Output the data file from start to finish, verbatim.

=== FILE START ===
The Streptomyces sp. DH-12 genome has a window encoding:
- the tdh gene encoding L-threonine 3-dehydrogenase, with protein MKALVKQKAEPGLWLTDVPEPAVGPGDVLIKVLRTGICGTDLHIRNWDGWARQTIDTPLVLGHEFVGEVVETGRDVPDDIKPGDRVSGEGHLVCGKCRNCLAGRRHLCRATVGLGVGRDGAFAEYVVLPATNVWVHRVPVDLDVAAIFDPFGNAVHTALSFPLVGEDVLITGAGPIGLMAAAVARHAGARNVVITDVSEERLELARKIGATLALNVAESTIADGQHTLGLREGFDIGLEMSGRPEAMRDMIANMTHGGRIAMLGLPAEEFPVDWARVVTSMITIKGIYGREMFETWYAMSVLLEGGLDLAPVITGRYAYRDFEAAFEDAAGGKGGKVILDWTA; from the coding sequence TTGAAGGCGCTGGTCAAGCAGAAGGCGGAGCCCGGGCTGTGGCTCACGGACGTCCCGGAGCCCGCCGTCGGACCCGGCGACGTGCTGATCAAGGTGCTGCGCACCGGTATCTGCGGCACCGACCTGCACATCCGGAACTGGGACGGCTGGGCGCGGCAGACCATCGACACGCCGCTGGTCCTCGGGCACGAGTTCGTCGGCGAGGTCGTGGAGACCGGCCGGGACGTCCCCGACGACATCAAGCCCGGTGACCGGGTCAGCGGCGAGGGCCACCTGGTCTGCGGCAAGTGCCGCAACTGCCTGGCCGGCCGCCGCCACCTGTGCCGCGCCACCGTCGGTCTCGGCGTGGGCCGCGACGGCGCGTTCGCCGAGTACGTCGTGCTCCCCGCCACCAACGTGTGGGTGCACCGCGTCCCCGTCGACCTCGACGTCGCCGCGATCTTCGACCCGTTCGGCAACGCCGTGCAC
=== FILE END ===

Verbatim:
The Streptomyces sp. DH-12 genome has a window encoding:
- the tdh gene encoding L-threonine 3-dehydrogenase, with protein MKALVKQKAEPGLWLTDVPEPAVGPGDVLIKVLRTGICGTDLHIRNWDGWARQTIDTPLVLGHEFVGEVVETGRDVPDDIKPGDRVSGEGHLVCGKCRNCLAGRRHLCRATVGLGVGRDGAFAEYVVLPATNVWVHRVPVDLDVAAIFDPFGNAVHTALSFPLVGEDVLITGAGPIGLMAAAVARHAGARNVVITDVSEERLELARKIGATLALNVAESTIADGQHTLGLREGFDIGLEMSGRPEAMRDMIANMTHGGRIAMLGLPAEEFPVDWARVVTSMITIKGIYGREMFETWYAMSVLLEGGLDLAPVITGRYAYRDFEAAFEDAAGGKGGKVILDWTA; from the coding sequence TTGAAGGCGCTGGTCAAGCAGAAGGCGGAGCCCGGGCTGTGGCTCACGGACGTCCCGGAGCCCGCCGTCGGACCCGGCGACGTGCTGATCAAGGTGCTGCGCACCGGTATCTGCGGCACCGACCTGCACATCCGGAACTGGGACGGCTGGGCGCGGCAGACCATCGACACGCCGCTGGTCCTCGGGCACGAGTTCGTCGGCGAGGTCGTGGAGACCGGCCGGGACGTCCCCGACGACATCAAGCCCGGTGACCGGGTCAGCGGCGAGGGCCACCTGGTCTGCGGCAAGTGCCGCAACTGCCTGGCCGGCCGCCGCCACCTGTGCCGCGCCACCGTCGGTCTCGGCGTGGGCCGCGACGGCGCGTTCGCCGAGTACGTCGTGCTCCCCGCCACCAACGTGTGGGTGCACCGCGTCCCCGTCGACCTCGACGTCGCCGCGATCTTCGACCCGTTCGGCAACGCCGTGCAC